Google I/O 2014 has been the most exciting Google event yet for designers. Having designed apps for four major Android versions so far, I’ll be the first to say that Google has been… slow… to promote high-end design for its app ecosystem. With the announcement of what Google calls “Material Design,” Google is taking a firm stance on how designers should think about everything from watch app design (Android Wear) to Android handsets and tablets to Android TV.
What Google has to say about Material Design:
“Our material is grounded in tactile reality, inspired by our study of paper and ink, yet open to imagination and magic.”
For a company with its roots in search, where optimization and calculated engineering decisions have traditionally taken precedence over design and user experience, this is a bold, welcome statement. From what we’ve seen in Android L so far, it’s a huge step forward in enabling great visual designs in Android.
For example, there will be:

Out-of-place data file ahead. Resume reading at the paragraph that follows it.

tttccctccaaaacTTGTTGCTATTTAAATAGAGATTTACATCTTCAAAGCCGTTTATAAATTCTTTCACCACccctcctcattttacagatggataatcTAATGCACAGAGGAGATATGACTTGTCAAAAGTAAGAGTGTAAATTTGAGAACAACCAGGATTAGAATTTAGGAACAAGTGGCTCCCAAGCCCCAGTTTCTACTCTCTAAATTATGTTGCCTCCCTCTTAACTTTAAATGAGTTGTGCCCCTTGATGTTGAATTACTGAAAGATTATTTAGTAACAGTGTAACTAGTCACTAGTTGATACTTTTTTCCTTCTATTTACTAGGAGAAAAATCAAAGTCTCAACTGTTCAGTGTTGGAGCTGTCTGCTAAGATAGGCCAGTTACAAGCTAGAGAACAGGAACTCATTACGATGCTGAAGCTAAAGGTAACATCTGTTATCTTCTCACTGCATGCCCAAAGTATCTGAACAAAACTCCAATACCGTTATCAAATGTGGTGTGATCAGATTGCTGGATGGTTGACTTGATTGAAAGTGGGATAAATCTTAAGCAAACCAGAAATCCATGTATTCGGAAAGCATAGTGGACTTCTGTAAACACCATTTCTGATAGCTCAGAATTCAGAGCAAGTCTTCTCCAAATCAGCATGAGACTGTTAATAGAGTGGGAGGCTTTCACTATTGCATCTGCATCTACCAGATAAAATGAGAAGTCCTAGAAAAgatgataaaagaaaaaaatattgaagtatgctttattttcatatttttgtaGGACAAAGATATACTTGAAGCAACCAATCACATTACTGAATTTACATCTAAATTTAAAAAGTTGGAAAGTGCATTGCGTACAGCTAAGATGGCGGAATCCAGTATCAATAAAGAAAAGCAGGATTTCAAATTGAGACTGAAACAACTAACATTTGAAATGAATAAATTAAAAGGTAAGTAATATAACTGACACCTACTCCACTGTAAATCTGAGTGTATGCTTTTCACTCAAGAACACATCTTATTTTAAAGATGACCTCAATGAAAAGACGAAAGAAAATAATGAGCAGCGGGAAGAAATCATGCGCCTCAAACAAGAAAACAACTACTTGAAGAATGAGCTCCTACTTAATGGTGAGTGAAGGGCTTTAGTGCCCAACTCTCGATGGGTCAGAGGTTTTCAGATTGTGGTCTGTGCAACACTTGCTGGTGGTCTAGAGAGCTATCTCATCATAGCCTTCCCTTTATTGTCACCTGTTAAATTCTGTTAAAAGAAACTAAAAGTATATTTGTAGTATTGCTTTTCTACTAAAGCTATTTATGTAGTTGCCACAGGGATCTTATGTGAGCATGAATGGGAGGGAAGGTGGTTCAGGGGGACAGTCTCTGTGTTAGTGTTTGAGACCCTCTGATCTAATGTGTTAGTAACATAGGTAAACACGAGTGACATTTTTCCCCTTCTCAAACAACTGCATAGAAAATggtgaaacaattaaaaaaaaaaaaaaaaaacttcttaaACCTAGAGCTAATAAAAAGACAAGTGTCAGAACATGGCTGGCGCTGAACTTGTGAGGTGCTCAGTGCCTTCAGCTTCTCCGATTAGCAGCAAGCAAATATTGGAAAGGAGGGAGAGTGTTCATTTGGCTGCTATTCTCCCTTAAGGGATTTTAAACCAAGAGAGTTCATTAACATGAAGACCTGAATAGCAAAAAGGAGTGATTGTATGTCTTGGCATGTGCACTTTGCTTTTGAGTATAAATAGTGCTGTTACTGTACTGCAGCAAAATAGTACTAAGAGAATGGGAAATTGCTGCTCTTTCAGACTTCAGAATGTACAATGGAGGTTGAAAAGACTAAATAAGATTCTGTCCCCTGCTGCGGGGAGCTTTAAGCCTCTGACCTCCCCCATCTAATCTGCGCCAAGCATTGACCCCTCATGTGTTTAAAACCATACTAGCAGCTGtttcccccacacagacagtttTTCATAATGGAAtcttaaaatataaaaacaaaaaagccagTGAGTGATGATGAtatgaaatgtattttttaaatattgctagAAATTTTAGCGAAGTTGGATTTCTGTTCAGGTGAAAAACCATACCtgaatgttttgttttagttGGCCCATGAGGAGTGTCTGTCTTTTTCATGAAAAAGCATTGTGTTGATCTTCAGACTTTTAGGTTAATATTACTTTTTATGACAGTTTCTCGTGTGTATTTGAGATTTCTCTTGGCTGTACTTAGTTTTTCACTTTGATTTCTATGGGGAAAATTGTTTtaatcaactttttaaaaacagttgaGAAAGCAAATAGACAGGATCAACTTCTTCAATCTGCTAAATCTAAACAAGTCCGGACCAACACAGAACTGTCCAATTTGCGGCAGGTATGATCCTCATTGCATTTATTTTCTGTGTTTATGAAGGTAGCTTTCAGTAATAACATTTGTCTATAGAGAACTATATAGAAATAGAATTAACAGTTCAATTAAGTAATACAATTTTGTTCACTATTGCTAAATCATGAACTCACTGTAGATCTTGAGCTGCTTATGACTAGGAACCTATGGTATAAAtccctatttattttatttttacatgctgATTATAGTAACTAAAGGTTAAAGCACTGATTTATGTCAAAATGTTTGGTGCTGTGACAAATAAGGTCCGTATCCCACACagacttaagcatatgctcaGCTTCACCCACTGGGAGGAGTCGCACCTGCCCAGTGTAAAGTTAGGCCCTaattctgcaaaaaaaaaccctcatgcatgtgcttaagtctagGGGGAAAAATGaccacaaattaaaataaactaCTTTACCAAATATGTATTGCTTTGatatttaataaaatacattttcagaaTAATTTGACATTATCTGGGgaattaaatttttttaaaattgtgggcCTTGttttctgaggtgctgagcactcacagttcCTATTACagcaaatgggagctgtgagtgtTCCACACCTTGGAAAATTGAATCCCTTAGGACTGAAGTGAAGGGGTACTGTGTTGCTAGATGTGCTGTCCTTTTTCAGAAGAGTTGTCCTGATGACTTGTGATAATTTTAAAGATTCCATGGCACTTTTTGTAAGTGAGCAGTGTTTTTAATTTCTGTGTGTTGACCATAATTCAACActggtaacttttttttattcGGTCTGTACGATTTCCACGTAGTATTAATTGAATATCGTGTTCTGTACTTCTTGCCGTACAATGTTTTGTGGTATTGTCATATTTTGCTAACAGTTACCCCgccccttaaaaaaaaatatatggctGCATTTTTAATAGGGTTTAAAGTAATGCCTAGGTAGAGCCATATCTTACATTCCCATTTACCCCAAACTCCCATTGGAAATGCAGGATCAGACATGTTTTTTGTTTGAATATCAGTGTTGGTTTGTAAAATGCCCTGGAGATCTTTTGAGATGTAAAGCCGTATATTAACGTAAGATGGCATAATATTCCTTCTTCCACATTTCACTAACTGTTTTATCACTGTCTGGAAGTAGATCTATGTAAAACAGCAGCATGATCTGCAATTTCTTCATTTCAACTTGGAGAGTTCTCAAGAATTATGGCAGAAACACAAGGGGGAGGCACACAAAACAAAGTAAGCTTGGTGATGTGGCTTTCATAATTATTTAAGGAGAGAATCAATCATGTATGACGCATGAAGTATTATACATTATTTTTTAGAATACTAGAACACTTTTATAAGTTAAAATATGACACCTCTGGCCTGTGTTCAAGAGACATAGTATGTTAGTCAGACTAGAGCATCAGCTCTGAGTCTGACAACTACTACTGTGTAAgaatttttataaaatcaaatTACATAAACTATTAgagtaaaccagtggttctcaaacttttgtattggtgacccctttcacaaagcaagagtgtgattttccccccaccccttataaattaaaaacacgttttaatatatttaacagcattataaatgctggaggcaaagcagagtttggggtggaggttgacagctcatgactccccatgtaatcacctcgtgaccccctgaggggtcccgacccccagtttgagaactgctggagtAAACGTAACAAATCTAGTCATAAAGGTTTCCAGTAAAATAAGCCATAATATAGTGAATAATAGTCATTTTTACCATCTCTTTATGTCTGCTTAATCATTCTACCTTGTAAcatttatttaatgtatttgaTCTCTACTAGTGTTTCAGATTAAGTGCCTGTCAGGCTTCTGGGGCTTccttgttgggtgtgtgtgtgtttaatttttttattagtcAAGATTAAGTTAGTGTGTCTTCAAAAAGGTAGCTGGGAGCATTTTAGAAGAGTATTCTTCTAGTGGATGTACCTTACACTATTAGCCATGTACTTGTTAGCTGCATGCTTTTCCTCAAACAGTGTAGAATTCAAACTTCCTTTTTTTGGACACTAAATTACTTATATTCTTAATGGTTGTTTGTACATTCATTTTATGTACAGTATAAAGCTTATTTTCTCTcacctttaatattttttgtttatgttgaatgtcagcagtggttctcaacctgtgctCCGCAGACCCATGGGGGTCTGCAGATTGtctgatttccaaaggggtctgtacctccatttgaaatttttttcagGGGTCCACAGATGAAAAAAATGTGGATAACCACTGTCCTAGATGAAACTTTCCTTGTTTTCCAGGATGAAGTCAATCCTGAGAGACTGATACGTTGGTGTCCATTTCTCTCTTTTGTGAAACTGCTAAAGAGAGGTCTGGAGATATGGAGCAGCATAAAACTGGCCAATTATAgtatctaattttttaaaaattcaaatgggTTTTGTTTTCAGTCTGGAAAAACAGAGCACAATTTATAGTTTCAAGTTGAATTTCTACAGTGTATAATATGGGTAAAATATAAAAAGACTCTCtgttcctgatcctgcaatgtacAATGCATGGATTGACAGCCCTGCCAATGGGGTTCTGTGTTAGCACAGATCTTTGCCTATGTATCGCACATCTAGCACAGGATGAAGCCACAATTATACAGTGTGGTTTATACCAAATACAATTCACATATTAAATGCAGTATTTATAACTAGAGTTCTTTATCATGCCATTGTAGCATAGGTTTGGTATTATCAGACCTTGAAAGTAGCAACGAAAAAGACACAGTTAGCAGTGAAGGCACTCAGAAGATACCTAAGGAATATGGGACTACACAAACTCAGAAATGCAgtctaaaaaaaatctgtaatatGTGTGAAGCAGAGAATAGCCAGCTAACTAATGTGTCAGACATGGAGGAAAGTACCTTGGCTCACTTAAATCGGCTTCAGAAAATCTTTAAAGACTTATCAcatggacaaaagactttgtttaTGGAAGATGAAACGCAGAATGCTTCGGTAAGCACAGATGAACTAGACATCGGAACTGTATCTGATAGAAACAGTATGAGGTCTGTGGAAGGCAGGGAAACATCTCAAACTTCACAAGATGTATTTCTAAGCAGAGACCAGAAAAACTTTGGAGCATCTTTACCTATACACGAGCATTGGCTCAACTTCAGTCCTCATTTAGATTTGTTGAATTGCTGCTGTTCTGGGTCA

- Improved drop shadow rendering, enabling a greater depth within each view. *Hint: developers will have a much easier time implementing your pesky drop shadows now.*
- Dynamic new view transitions and element motion features, which will reduce the ‘jumpy’ transitions found in previous versions of Android, and allow designers to define control-enforcing motion caused by a user’s touch.
- More stylized and organic than its robot-inspired holo predecessor, emphasizing big type, edge to edge images, and a clear vision hierarchy through properly used negative space.
There is much more articulated in the This is Material Design overview than these three improvements. Also check out Google’s new centralized design site for access to each design feature they are highlighting at I/O 14 (also, note the URL google.com/design, which further emphasizes my point about Google’s refreshing focus on UX).
While OS fragmentation will likely be a struggle with implementing new Android UX features, the WillowTree UX team can’t wait to see what “magic” we can create with Material in mind.
*the graphic at the top of this post is from Google